Christopher Boone is 15 years, 3 months and 2 days old. He lives with his father believing his mother has passed away and loves maths, outer space, the colour red and his pet rat, Toby. He doesn’t like things that are yellow or brown, using the same toilet as a stranger or being touched by anyone. Christopher also has Asperger’s Syndrome.
Mark Haddon’s best-selling novel was groundbreaking upon its release in 2003, and the National Theatre’s production of Simon Stephens’ adaptation was no different when it premiered in London in 2012. Five years later and audiences still remain curious, and undoubtedly leave the theatre feeling enriched by this remarkable tale of bravery.
We hear no mention of Christopher’s medical diagnosis, no moment where he is made the victim, and no platitudes of sympathy thrust towards him in recognition for his labelled disability. This is Christopher’s story, as told by Christopher himself as he journals his adventure. A school writing project becomes the log book for his investigation into the murder of his neighbour’s dog, and en route he learns more about his family life than he realised he needed to know. With Simon Stephens’ witty and inventive dialogue, the book has been turned into a play-within-a-play performed at Christopher’s own school. It is his narrative, and he is most definitely the hero.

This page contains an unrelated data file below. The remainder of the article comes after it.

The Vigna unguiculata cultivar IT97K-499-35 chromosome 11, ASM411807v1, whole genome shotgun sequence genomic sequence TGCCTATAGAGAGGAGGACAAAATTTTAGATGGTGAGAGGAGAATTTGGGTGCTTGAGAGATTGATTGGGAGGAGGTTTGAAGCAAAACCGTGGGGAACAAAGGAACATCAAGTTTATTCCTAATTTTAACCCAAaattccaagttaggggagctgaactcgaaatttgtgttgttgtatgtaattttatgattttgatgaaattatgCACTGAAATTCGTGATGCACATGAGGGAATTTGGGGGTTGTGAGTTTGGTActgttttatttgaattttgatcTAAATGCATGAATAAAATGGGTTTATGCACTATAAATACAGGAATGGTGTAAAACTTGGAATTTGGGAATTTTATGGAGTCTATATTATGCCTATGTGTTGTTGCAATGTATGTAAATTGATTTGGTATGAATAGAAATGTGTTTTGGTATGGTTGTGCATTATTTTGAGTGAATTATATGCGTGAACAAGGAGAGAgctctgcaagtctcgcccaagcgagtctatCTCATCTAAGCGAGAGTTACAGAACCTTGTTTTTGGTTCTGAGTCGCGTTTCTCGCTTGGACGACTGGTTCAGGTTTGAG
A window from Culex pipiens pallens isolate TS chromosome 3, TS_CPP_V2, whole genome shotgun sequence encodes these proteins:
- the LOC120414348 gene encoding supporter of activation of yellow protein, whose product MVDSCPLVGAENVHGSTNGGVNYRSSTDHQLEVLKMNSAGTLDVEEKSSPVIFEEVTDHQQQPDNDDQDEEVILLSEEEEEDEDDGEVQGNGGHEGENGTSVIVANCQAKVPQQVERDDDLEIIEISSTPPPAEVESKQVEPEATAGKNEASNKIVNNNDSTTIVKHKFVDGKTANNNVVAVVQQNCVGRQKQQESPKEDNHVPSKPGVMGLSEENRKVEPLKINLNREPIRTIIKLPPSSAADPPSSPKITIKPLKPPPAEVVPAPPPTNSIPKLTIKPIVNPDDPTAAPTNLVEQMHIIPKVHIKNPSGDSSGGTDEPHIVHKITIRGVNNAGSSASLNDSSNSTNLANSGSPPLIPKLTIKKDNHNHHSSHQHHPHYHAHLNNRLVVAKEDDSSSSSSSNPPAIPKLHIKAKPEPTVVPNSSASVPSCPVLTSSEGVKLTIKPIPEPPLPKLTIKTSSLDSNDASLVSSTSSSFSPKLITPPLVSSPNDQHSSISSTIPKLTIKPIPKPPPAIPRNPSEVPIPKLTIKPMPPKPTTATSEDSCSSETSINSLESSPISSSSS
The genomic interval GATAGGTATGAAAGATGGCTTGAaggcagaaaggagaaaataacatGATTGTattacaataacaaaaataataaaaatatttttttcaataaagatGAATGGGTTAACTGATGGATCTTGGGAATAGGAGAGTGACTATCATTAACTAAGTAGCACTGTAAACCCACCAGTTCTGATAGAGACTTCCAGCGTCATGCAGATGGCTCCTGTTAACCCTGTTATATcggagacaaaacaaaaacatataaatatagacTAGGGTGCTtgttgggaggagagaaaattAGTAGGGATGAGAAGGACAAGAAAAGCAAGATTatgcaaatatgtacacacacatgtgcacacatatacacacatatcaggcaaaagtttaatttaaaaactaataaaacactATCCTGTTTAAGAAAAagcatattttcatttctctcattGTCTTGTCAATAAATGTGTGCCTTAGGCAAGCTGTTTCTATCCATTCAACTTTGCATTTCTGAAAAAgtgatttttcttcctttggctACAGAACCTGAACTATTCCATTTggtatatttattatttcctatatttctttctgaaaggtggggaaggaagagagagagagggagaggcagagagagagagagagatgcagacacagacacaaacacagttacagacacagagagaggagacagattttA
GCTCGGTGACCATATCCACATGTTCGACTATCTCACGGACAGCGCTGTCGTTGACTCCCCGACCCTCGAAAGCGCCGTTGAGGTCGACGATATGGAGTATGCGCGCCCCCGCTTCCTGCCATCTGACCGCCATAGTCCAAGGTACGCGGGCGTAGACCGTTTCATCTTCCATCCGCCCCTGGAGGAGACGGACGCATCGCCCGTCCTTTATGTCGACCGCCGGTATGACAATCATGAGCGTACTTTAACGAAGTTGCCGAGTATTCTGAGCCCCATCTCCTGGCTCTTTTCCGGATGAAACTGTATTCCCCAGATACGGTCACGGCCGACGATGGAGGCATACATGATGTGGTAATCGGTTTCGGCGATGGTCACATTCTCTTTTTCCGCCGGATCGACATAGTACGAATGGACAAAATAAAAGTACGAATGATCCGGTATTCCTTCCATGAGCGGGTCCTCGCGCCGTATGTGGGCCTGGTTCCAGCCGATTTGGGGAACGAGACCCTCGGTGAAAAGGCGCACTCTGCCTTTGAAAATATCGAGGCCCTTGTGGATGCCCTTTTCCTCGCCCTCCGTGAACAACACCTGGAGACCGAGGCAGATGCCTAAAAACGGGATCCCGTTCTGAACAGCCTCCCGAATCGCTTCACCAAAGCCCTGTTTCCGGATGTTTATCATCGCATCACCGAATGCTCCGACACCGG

The most recent custodian to take on the role of Christopher and tell his story is Scott Reid. In his hands, Christopher is decisive and honest; lithe and athletic, he bounds across his world on the stage, capturing the boundless energy of Christopher’s thirst for knowledge and truth.
Though his support network may, at times, seem to provide yet more grief for Christopher’s active mind to comprehend, these characters are constructed with care, sincerity and honesty. Lucianne McEvoy’s schoolteacher Siobhan is his trusted guide; it is her voice who calms him and her instruction and faith that enables him to succeed. David Michaels is stoic and firm, and every bit the loving yet harried father struggling with the difficulty of managing Christopher’s difficulties. Emma Beattie as his mother, Judy, is a distant figure, a concept of maternal love, and seeing her rise to the challenge of putting her son’s needs first, no matter how late in the day, is warming.
The success of this production is not down to any individual effort: it is the collaboration of highly skilled creative energies. Marianne Elliott’s ingenious direction and passion for precision find comedy in the ordinary and truth in the extraordinary; inspired movement and physical theatre from Frantic Assembly shows the chaos inside Christopher’s brain as he attempts to compute the new world around him; Adrian Sutton’s original score echoes Christopher’s mood with wonderfully abstract sounds and rhythms; beautifully evocative lighting and videography from Paule Constable and Finn Ross respectively bring Bunny Christie’s seemingly simple and yet highly layered multi-purpose set design to life. Pair all of this with a team of actors who simply desire to tell Christopher’s story and this is a spectacular night of theatre.
Christopher’s journey is about courage; about the bravery shown by a young boy and his desire to be true and honest. It is not his struggle with the world, but the world’s struggle to understand him. It inspires us not to label him or anyone; not to expect anything more or less from anyone. It invites us to simply take him as we find him.
“Does that mean I can do anything?” Christopher asks. Why yes, he can.
Reviewed by Tate James